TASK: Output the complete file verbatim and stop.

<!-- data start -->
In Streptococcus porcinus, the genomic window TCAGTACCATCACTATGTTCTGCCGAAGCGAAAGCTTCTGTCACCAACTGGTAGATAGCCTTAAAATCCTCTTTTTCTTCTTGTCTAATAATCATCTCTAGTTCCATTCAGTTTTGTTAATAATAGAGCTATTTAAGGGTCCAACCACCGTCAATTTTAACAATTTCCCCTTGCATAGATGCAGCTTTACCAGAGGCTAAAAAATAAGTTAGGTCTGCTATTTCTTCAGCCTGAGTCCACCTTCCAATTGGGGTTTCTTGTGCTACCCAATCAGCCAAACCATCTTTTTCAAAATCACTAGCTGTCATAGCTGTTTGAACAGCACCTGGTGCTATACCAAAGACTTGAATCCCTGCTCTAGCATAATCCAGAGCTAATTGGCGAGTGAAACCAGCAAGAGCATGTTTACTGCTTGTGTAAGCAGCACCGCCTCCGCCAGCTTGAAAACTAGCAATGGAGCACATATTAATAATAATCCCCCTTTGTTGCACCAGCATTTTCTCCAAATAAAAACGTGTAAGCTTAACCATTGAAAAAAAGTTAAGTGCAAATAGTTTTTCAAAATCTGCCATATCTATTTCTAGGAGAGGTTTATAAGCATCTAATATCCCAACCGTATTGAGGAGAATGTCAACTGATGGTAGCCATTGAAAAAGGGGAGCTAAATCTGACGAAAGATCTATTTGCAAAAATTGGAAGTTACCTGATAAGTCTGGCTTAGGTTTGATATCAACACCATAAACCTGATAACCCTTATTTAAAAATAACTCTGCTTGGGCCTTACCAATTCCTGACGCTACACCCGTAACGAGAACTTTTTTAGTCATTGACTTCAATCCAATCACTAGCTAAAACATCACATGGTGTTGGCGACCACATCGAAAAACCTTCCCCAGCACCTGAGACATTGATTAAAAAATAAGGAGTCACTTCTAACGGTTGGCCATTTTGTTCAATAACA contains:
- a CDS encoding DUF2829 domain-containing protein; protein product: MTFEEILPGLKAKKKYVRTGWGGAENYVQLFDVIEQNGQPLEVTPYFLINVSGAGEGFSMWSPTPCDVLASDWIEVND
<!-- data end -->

In Streptococcus porcinus, the genomic window TCAGTACCATCACTATGTTCTGCCGAAGCGAAAGCTTCTGTCACCAACTGGTAGATAGCCTTAAAATCCTCTTTTTCTTCTTGTCTAATAATCATCTCTAGTTCCATTCAGTTTTGTTAATAATAGAGCTATTTAAGGGTCCAACCACCGTCAATTTTAACAATTTCCCCTTGCATAGATGCAGCTTTACCAGAGGCTAAAAAATAAGTTAGGTCTGCTATTTCTTCAGCCTGAGTCCACCTTCCAATTGGGGTTTCTTGTGCTACCCAATCAGCCAAACCATCTTTTTCAAAATCACTAGCTGTCATAGCTGTTTGAACAGCACCTGGTGCTATACCAAAGACTTGAATCCCTGCTCTAGCATAATCCAGAGCTAATTGGCGAGTGAAACCAGCAAGAGCATGTTTACTGCTTGTGTAAGCAGCACCGCCTCCGCCAGCTTGAAAACTAGCAATGGAGCACATATTAATAATAATCCCCCTTTGTTGCACCAGCATTTTCTCCAAATAAAAACGTGTAAGCTTAACCATTGAAAAAAAGTTAAGTGCAAATAGTTTTTCAAAATCTGCCATATCTATTTCTAGGAGAGGTTTATAAGCATCTAATATCCCAACCGTATTGAGGAGAATGTCAACTGATGGTAGCCATTGAAAAAGGGGAGCTAAATCTGACGAAAGATCTATTTGCAAAAATTGGAAGTTACCTGATAAGTCTGGCTTAGGTTTGATATCAACACCATAAACCTGATAACCCTTATTTAAAAATAACTCTGCTTGGGCCTTACCAATTCCTGACGCTACACCCGTAACGAGAACTTTTTTAGTCATTGACTTCAATCCAATCACTAGCTAAAACATCACATGGTGTTGGCGACCACATCGAAAAACCTTCCCCAGCACCTGAGACATTGATTAAAAAATAAGGAGTCACTTCTAACGGTTGGCCATTTTGTTCAATAACA contains:
- a CDS encoding DUF2829 domain-containing protein; protein product: MTFEEILPGLKAKKKYVRTGWGGAENYVQLFDVIEQNGQPLEVTPYFLINVSGAGEGFSMWSPTPCDVLASDWIEVND